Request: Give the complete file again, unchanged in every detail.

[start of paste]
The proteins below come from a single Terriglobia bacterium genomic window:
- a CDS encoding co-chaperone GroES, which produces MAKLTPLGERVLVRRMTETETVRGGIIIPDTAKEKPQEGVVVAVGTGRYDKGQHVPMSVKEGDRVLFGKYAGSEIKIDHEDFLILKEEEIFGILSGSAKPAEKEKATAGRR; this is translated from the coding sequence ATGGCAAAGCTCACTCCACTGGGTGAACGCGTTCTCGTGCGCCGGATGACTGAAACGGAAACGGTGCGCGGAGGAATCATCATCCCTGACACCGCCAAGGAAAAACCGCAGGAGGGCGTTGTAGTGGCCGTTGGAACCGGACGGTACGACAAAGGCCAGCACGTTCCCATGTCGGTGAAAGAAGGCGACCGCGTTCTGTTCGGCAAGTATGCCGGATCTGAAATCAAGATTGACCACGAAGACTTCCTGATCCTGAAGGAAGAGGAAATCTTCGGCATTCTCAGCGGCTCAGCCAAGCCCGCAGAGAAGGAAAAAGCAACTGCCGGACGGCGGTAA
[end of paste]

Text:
The proteins below come from a single Terriglobia bacterium genomic window:
- a CDS encoding co-chaperone GroES, which produces MAKLTPLGERVLVRRMTETETVRGGIIIPDTAKEKPQEGVVVAVGTGRYDKGQHVPMSVKEGDRVLFGKYAGSEIKIDHEDFLILKEEEIFGILSGSAKPAEKEKATAGRR; this is translated from the coding sequence ATGGCAAAGCTCACTCCACTGGGTGAACGCGTTCTCGTGCGCCGGATGACTGAAACGGAAACGGTGCGCGGAGGAATCATCATCCCTGACACCGCCAAGGAAAAACCGCAGGAGGGCGTTGTAGTGGCCGTTGGAACCGGACGGTACGACAAAGGCCAGCACGTTCCCATGTCGGTGAAAGAAGGCGACCGCGTTCTGTTCGGCAAGTATGCCGGATCTGAAATCAAGATTGACCACGAAGACTTCCTGATCCTGAAGGAAGAGGAAATCTTCGGCATTCTCAGCGGCTCAGCCAAGCCCGCAGAGAAGGAAAAAGCAACTGCCGGACGGCGGTAA